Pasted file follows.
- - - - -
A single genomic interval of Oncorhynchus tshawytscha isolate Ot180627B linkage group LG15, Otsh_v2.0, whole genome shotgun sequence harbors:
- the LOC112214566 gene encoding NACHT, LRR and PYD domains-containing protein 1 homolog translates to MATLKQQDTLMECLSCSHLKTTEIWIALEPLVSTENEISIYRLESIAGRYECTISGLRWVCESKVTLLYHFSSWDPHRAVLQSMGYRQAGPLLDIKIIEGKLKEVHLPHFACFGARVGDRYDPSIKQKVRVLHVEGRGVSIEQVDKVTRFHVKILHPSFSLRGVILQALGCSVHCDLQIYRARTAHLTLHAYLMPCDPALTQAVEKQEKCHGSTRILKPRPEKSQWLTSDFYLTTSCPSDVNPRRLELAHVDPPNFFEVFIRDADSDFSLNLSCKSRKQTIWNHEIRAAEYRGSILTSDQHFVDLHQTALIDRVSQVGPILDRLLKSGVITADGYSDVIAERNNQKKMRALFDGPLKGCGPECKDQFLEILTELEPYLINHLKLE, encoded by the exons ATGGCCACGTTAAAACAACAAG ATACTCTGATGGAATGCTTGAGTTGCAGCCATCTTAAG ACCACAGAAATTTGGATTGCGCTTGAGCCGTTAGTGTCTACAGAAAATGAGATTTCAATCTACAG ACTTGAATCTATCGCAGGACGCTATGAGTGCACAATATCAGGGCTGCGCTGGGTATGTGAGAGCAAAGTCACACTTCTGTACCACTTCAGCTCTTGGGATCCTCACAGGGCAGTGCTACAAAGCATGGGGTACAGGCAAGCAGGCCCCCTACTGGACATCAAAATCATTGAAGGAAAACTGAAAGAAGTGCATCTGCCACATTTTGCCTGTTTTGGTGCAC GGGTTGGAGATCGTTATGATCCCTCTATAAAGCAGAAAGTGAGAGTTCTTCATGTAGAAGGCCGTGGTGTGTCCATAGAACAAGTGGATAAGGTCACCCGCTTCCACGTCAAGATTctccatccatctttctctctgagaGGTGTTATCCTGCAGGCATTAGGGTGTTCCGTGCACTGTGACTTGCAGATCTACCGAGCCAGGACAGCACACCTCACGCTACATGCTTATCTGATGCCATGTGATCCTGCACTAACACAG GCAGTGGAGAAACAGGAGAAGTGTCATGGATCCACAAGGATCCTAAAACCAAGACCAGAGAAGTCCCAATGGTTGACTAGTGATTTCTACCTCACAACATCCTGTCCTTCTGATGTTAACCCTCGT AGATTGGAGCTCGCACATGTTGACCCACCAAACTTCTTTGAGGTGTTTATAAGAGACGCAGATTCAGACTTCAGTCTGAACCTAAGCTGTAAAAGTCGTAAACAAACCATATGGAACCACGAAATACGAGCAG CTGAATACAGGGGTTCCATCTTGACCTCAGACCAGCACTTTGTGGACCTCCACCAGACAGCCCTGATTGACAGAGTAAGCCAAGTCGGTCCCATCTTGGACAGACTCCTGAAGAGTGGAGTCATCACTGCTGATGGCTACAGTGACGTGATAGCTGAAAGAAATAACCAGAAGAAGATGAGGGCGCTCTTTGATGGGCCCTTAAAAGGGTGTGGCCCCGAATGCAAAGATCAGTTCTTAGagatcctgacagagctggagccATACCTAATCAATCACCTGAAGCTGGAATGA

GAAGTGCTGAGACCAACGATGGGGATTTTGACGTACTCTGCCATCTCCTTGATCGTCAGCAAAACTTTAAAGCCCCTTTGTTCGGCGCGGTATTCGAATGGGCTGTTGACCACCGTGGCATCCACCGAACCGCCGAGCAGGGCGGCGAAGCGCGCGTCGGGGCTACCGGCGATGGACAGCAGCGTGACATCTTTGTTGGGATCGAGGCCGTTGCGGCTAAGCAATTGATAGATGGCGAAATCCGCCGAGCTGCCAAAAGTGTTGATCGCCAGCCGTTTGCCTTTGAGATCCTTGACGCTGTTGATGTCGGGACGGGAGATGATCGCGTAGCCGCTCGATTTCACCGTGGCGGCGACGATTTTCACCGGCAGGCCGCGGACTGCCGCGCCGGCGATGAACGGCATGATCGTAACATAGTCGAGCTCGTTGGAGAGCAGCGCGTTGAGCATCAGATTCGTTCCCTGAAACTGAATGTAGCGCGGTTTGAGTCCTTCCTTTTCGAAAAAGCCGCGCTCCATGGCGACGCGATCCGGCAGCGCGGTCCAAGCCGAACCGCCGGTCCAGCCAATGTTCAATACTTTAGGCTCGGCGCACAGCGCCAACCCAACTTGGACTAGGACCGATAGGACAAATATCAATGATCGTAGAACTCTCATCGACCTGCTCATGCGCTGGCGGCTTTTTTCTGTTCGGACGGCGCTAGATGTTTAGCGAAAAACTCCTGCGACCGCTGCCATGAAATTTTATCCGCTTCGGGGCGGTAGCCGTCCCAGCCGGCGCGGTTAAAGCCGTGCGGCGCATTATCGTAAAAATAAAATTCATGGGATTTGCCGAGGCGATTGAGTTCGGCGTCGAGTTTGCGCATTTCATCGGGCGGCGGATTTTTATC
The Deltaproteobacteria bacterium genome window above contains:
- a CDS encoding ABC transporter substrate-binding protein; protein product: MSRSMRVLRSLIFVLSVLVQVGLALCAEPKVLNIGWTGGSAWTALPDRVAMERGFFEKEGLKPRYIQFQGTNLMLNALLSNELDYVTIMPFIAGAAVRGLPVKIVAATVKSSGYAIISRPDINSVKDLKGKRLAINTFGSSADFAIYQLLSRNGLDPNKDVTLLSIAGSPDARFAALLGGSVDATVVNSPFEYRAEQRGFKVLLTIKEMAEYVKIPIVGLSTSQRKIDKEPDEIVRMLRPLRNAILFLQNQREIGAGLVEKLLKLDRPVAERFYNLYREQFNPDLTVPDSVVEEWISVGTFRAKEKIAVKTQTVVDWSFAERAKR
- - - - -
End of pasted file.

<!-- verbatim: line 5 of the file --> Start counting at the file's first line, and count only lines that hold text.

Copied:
- a CDS encoding ABC transporter substrate-binding protein; protein product: MSRSMRVLRSLIFVLSVLVQVGLALCAEPKVLNIGWTGGSAWTALPDRVAMERGFFEKEGLKPRYIQFQGTNLMLNALLSNELDYVTIMPFIAGAAVRGLPVKIVAATVKSSGYAIISRPDINSVKDLKGKRLAINTFGSSADFAIYQLLSRNGLDPNKDVTLLSIAGSPDARFAALLGGSVDATVVNSPFEYRAEQRGFKVLLTIKEMAEYVKIPIVGLSTSQRKIDKEPDEIVRMLRPLRNAILFLQNQREIGAGLVEKLLKLDRPVAERFYNLYREQFNPDLTVPDSVVEEWISVGTFRAKEKIAVKTQTVVDWSFAERAKR